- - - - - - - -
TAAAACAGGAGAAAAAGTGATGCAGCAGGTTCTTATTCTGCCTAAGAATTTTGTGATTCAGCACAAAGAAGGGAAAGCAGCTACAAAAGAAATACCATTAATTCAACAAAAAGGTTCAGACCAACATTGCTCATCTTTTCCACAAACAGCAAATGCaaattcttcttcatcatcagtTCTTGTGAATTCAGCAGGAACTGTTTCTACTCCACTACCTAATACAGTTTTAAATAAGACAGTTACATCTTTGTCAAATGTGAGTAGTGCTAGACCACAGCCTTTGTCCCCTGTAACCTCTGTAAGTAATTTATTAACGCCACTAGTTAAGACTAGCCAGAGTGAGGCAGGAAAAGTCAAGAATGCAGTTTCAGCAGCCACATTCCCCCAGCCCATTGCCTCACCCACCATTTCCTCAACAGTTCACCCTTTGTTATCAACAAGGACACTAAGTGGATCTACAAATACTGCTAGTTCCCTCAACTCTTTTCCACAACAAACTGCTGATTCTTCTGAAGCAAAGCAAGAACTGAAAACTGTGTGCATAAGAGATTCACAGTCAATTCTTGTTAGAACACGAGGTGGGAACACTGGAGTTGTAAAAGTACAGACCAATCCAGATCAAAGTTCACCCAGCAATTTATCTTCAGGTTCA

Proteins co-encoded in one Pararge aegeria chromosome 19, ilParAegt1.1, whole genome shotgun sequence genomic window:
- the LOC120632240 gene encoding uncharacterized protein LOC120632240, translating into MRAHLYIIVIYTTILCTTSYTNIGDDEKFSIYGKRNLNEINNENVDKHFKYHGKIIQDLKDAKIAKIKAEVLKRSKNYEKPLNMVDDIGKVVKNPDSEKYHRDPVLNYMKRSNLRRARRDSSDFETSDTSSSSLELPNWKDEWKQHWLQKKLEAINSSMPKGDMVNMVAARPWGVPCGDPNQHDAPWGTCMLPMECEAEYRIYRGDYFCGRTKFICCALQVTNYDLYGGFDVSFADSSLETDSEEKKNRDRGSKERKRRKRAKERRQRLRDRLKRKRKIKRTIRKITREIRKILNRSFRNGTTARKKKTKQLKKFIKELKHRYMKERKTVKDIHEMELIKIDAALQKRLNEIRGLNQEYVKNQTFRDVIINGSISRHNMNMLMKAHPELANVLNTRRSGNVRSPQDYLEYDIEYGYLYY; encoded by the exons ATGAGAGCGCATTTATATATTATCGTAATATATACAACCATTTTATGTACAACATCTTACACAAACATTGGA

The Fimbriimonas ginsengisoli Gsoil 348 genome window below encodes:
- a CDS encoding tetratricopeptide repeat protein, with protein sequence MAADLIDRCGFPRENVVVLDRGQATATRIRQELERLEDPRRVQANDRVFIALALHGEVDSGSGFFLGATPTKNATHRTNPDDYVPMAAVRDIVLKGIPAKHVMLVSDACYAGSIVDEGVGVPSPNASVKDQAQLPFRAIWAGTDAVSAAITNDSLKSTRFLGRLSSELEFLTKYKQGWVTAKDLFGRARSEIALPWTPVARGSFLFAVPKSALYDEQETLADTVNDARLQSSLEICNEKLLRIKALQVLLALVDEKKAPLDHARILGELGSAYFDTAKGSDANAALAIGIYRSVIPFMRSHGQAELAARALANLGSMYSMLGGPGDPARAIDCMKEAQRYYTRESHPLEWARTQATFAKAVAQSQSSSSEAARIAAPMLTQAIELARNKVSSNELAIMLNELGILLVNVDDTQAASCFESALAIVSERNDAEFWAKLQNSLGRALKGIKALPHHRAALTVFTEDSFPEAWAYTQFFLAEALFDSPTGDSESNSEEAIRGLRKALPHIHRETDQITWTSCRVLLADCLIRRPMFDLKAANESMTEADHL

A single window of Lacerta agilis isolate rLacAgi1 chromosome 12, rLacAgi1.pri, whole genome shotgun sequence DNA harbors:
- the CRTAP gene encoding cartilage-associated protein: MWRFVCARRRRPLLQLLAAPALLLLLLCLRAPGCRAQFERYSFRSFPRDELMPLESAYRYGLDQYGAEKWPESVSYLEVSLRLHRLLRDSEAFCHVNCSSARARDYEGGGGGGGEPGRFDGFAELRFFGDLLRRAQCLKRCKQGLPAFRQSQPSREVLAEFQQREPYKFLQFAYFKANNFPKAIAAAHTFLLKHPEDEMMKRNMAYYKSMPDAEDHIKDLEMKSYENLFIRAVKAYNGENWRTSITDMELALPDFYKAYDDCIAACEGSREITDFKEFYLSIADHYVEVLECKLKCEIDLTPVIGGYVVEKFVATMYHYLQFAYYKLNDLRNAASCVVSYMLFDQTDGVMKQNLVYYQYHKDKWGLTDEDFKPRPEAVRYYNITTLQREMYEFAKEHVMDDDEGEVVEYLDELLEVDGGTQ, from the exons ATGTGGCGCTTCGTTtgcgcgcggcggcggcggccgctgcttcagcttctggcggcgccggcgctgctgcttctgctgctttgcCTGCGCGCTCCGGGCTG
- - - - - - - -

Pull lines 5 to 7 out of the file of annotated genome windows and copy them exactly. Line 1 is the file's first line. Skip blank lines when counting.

- a CDS encoding tetratricopeptide repeat protein, with protein sequence MAADLIDRCGFPRENVVVLDRGQATATRIRQELERLEDPRRVQANDRVFIALALHGEVDSGSGFFLGATPTKNATHRTNPDDYVPMAAVRDIVLKGIPAKHVMLVSDACYAGSIVDEGVGVPSPNASVKDQAQLPFRAIWAGTDAVSAAITNDSLKSTRFLGRLSSELEFLTKYKQGWVTAKDLFGRARSEIALPWTPVARGSFLFAVPKSALYDEQETLADTVNDARLQSSLEICNEKLLRIKALQVLLALVDEKKAPLDHARILGELGSAYFDTAKGSDANAALAIGIYRSVIPFMRSHGQAELAARALANLGSMYSMLGGPGDPARAIDCMKEAQRYYTRESHPLEWARTQATFAKAVAQSQSSSSEAARIAAPMLTQAIELARNKVSSNELAIMLNELGILLVNVDDTQAASCFESALAIVSERNDAEFWAKLQNSLGRALKGIKALPHHRAALTVFTEDSFPEAWAYTQFFLAEALFDSPTGDSESNSEEAIRGLRKALPHIHRETDQITWTSCRVLLADCLIRRPMFDLKAANESMTEADHL

A single window of Lacerta agilis isolate rLacAgi1 chromosome 12, rLacAgi1.pri, whole genome shotgun sequence DNA harbors:
- the CRTAP gene encoding cartilage-associated protein: MWRFVCARRRRPLLQLLAAPALLLLLLCLRAPGCRAQFERYSFRSFPRDELMPLESAYRYGLDQYGAEKWPESVSYLEVSLRLHRLLRDSEAFCHVNCSSARARDYEGGGGGGGEPGRFDGFAELRFFGDLLRRAQCLKRCKQGLPAFRQSQPSREVLAEFQQREPYKFLQFAYFKANNFPKAIAAAHTFLLKHPEDEMMKRNMAYYKSMPDAEDHIKDLEMKSYENLFIRAVKAYNGENWRTSITDMELALPDFYKAYDDCIAACEGSREITDFKEFYLSIADHYVEVLECKLKCEIDLTPVIGGYVVEKFVATMYHYLQFAYYKLNDLRNAASCVVSYMLFDQTDGVMKQNLVYYQYHKDKWGLTDEDFKPRPEAVRYYNITTLQREMYEFAKEHVMDDDEGEVVEYLDELLEVDGGTQ, from the exons ATGTGGCGCTTCGTTtgcgcgcggcggcggcggccgctgcttcagcttctggcggcgccggcgctgctgcttctgctgctttgcCTGCGCGCTCCGGGCTG